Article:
The fall of communism is causing an almost continuous process of change in history curricular and textbooks, particularly in Eastern Europe. Tamara Eidelman, a history teacher in Moscow, demonstrated in her impressive contribution the changes taking place since 1987. Before then, students in Russia were told that after Potsdam Poland received "the territory lost to the Germans in 1939". The Polish question was not mentioned nor the deportation of the Germans, the war captives or the Prussian question. The latter, at least, has now made it into the latest edition of the official textbook.

In a new experimental textbook, published by the Moscow Institute for Development of Educational Systems, the Potsdam Conference is treated in the chapter on the Cold War. It is not only seen as the end of the Second World War but also as the beginning of a new era. It gives students the different point of views of Stalin, Truman and Churchill Attlee and asks them to discuss controversial agreements.

Teachers in many Eastern European countries are also in a process of reviewing and rewriting history textbooks on the post-war era. Hungarian teachers were given very different perspectives on the events of 1948 and 1956 when they were at university. Now they use oral history in classroom. They tell their pupils to go out in the streets and ask their grandparents and other older people about their experiences and viewpoints on the events of post-war Hungarian history.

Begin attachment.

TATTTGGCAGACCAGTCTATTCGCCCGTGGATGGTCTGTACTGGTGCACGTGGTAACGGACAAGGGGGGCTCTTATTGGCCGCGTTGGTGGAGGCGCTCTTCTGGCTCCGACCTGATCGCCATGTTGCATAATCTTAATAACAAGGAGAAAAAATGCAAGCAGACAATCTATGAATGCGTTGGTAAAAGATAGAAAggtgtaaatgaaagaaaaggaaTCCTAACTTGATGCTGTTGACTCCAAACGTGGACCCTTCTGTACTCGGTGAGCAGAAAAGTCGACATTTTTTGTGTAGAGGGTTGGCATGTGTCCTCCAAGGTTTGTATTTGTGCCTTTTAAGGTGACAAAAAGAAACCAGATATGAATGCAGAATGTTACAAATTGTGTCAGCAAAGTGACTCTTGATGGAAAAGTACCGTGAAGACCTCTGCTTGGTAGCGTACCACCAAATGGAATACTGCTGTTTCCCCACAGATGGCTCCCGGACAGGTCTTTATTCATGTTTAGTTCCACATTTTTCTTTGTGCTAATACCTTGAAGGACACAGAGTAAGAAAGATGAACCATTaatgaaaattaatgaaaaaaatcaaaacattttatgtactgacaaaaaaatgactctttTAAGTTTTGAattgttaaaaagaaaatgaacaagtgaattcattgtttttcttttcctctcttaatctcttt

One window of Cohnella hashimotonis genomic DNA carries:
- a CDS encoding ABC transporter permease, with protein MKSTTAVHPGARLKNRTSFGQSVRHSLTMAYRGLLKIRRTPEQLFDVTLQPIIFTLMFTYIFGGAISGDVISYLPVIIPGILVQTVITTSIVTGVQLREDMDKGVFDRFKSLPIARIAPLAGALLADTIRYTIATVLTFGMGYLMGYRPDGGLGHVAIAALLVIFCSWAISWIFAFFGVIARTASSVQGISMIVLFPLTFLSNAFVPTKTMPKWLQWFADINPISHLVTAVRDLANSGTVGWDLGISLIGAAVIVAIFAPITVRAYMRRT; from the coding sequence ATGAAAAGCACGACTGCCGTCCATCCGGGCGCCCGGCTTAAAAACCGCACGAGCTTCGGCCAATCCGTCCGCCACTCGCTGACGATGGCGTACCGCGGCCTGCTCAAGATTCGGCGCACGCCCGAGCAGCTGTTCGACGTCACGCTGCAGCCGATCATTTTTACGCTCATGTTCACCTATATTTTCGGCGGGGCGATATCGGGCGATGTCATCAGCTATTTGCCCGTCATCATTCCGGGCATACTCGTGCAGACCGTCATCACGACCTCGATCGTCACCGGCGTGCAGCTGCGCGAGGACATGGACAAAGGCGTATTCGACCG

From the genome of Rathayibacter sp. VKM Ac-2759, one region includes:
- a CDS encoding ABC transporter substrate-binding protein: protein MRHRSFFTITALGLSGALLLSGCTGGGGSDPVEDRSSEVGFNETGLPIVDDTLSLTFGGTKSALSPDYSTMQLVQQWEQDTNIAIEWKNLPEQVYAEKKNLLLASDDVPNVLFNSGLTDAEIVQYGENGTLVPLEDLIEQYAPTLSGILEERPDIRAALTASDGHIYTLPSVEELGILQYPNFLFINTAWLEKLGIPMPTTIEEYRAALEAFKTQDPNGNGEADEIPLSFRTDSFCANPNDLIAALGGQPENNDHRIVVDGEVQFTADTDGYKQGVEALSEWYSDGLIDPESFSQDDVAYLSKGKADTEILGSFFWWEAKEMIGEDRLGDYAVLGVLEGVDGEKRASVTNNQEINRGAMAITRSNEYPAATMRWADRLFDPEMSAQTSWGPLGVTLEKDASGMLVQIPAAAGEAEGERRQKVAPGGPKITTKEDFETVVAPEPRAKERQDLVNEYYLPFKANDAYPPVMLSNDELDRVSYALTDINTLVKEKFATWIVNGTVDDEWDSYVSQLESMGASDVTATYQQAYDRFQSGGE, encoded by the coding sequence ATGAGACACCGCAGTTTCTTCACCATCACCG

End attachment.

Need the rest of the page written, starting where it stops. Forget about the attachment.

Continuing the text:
The programme of the conference offered too much to find space for the suggestion of one of the participants to try to write an exemplar teaching plan from a genuinely European perspective on the Potsdam conference and its consequences. This would not have been a prescriptive plan for general application in Europe, but it could have been an enriching and fascinating exercise to find a European dimension in history education.

Meeting active practising teachers from so many countries dealing with the same topic seen from such a variety of perspectives was a unique experience. The summer bulletin of Euroclio, edited by Martin Roberts, will be devoted entirely to this conference in Berlin and its results.

In September 1995 Euroclio will organise with the Ministry of Education and Science of Spain a conference in Toledo, Spain, on Philip II and his time. The Spanish government is offering eight scholarships for British history teachers.

Joke van der Leeuw-Roord is president of Euroclio. The secretary is Hel ne Bude-Janssens, Patrijslaan 12A, NL-2261 ED Leidschen dam, The Netherlands.